Her credibility may be questioned as she initially lied to investigators about her relationship with Uresti. He’s disputed Cantu’s allegations.

Uresti helped obtain a large legal settlement for Cantu and then recommended she invest some of the proceeds with FourWinds. Uresti received a $27,000 commission on her $900,000 investment and stood to share in the profits. In addition, he served as FourWinds’ outside general counsel, a 1 percent owner and an escrow agent, prosecutors have alleged. Cantu lost all but $100,000 on her investment.

Three FourWinds officials who entered into plea deals in 2016 are expected to testify for the government. They are Shannon Smith, chief operating officer and a 48 percent owner, comptroller Laura Jacobs and marketing director Eric Nelson. They each pleaded guilty to one count of conspiracy to commit wire fraud and are slated to be sentenced later this year.

Also on the government’s list of potential witnesses is Stan Bates, FourWinds CEO, an indicted co-conspirator who pleaded guilty to eight felony charges two weeks ago rather than stand trial with Uresti and Cain.

Even Herman Munster — a former sales director for FourWinds, not the Frankenstein-like character on “The Munsters” — could be called to testify.

FourWinds bought and sold sand used in fracking to extract oil and gas from shale rock. It went bankrupt in 2015. The San Antonio Express-News chronicled FourWinds’ collapse and Uresti’s involvement in the company in 2016. Prosecutors have said FourWinds was a Ponzi scheme, an investment fraud that involves the payment of purported returns to existing investors from monies contributed by new investors.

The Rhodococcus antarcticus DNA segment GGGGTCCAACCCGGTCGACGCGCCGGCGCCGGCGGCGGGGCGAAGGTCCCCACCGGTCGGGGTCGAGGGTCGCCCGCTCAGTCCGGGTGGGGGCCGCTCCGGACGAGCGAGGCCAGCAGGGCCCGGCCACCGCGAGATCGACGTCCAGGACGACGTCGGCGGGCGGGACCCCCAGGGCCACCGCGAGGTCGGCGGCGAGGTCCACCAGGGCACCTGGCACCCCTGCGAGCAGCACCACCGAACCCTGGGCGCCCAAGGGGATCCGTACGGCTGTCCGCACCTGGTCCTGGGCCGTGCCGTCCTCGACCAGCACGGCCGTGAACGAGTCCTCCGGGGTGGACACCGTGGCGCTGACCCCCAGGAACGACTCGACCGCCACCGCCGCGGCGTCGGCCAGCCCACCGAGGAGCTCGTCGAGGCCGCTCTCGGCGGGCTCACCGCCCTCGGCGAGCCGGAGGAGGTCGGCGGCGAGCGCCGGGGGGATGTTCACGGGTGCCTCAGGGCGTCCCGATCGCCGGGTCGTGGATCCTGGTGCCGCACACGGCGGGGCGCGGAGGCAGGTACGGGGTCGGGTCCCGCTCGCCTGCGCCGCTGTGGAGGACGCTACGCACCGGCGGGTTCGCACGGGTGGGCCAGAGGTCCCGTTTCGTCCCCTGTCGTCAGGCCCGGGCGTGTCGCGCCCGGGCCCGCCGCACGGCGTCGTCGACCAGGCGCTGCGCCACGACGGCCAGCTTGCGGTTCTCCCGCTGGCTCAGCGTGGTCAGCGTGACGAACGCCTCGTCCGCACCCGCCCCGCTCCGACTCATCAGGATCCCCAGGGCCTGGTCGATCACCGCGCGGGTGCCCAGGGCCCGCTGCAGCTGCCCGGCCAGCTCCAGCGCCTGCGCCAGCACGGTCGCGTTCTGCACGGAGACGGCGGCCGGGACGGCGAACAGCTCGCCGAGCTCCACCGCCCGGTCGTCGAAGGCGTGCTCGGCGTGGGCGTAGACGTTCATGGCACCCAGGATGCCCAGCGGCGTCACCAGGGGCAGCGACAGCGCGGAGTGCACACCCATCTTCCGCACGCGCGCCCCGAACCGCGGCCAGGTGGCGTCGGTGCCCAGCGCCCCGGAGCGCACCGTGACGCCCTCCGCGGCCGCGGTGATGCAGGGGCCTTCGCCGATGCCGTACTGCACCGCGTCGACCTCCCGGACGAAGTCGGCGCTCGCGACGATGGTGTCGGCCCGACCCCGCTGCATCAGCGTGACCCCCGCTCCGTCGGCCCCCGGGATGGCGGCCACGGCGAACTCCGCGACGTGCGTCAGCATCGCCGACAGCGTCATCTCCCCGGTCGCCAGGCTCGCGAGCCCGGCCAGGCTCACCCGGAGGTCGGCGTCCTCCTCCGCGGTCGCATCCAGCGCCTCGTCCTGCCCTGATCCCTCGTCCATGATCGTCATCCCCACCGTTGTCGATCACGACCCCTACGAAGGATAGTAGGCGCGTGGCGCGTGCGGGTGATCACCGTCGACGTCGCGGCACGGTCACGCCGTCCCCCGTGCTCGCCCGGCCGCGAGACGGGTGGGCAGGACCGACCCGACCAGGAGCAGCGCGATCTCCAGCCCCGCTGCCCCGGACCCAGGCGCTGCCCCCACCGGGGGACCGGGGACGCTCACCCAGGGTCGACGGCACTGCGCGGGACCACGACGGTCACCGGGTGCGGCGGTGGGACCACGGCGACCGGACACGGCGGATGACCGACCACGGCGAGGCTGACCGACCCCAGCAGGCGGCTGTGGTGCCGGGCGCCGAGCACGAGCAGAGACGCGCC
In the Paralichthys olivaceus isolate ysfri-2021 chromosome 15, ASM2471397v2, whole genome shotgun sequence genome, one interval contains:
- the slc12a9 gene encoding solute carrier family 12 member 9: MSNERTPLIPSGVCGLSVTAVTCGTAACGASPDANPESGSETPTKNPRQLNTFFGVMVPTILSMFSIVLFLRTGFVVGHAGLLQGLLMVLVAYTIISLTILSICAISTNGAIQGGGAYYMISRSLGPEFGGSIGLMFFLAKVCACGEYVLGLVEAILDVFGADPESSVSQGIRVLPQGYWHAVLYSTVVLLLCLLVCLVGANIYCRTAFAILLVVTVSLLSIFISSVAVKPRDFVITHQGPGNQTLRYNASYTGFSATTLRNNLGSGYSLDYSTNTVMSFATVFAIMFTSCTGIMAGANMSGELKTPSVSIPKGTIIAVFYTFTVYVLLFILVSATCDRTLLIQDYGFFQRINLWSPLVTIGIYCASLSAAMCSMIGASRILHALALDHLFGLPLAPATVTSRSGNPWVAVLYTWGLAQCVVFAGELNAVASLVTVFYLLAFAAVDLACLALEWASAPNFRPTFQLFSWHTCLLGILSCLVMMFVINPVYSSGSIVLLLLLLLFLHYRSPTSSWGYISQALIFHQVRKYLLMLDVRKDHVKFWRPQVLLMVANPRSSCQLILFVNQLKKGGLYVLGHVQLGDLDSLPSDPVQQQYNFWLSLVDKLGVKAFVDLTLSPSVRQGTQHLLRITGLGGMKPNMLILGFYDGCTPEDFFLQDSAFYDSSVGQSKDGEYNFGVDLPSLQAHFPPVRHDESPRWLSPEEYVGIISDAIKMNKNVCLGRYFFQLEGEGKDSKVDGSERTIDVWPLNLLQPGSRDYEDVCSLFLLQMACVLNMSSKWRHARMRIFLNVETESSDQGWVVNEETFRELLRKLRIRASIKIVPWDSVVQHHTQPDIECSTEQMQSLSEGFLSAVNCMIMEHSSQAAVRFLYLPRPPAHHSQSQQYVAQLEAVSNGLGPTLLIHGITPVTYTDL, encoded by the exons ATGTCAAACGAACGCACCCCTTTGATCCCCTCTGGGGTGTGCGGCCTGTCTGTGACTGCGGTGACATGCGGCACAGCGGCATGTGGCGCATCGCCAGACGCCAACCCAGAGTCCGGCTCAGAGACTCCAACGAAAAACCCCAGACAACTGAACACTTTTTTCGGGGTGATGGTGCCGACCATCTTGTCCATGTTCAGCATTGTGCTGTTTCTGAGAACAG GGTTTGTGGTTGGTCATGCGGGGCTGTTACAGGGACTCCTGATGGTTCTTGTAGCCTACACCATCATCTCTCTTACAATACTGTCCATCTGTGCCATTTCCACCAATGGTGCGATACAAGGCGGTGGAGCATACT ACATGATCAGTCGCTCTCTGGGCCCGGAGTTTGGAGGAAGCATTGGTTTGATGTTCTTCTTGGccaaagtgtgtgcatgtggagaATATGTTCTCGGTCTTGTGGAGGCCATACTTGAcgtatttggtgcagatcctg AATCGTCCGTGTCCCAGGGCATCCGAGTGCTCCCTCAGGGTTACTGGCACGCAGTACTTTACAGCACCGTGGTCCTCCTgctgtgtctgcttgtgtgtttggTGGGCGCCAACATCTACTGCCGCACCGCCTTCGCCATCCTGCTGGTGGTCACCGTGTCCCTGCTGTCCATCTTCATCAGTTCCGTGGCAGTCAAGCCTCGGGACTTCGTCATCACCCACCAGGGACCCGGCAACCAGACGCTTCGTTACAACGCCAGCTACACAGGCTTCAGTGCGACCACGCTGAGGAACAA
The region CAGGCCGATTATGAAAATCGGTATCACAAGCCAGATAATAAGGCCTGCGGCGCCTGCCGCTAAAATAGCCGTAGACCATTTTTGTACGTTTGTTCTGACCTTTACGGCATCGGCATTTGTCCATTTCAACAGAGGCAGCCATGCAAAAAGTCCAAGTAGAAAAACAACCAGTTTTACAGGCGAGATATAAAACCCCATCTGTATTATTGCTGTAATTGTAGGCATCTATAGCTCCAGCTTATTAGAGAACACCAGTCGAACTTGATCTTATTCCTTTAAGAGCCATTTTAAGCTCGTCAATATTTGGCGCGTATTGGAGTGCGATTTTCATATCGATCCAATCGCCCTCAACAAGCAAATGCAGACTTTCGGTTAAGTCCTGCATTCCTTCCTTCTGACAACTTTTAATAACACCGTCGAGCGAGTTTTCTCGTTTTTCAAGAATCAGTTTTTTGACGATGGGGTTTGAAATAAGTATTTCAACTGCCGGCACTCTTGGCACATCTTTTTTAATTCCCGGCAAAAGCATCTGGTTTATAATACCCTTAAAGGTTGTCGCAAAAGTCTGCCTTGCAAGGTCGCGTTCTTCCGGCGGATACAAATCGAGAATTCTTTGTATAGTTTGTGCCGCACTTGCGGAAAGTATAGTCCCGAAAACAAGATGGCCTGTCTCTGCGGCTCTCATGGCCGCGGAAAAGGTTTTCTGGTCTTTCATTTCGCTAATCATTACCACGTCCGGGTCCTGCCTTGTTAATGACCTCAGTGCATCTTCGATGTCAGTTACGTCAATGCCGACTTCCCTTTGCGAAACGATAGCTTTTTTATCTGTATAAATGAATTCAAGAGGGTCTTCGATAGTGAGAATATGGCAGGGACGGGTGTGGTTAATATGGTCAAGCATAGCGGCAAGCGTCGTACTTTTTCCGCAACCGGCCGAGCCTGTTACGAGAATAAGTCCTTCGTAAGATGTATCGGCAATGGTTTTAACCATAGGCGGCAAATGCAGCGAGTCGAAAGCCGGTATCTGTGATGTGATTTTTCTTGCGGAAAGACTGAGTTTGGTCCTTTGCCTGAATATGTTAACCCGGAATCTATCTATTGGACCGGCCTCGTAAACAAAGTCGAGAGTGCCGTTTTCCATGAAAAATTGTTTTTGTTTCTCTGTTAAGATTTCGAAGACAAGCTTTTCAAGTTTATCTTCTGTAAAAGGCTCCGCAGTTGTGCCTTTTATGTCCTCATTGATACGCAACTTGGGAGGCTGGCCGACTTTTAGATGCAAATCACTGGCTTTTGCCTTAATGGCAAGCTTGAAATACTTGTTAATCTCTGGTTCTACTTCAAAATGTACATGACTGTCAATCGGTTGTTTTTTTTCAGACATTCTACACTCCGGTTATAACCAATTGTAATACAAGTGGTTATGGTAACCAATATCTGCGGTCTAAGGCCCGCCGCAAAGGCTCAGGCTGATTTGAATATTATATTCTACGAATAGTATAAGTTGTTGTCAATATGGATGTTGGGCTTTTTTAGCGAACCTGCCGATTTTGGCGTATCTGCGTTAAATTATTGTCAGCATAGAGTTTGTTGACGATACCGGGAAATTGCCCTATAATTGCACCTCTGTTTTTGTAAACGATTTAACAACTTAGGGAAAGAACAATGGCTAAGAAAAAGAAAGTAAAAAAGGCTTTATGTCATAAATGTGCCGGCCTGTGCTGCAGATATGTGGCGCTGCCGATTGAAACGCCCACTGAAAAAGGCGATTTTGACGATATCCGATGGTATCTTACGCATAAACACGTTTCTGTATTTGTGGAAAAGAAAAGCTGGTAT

Uresti, Bates and Cain are accused of conspiring to “enrich” themselves by “inducing individuals in investing money” and then “providing false and misleading information and omitting material facts” regarding FourWings, according to a grand jury indictment in May.

Uresti never disclosed to Cantu and other investors that he would receive a commission and share in the profits on their investment, the indictment said. The investors and FourWinds entered into joint ventures, which the indictment says were securities. As such, prosecutors say Uresti should have been registered as a securities broker to recruit investors. Uresti told the Express-News in 2016 that he consulted with an attorney who told him he didn’t need to register.

Financial fraud cases can be difficult to win convictions on because they often involve complicated issues that jurors aren’t familiar with, such as rules regarding who must register as a securities broker, according to a lawyer familiar with the case who didn’t want to be identified.

Prosecutors will have to show that Uresti had knowledge of wrongdoing at FourWinds.

Uresti testified at a U.S. Bankruptcy Court hearing in September that he and his legal team conducted an investigation into FourWinds after his arrest and learned that it “might have been a Ponzi scheme.”

“I was not aware until recently from our investigation, that it appears that it might have been a Ponzi scheme,” Uresti said on the witness stand.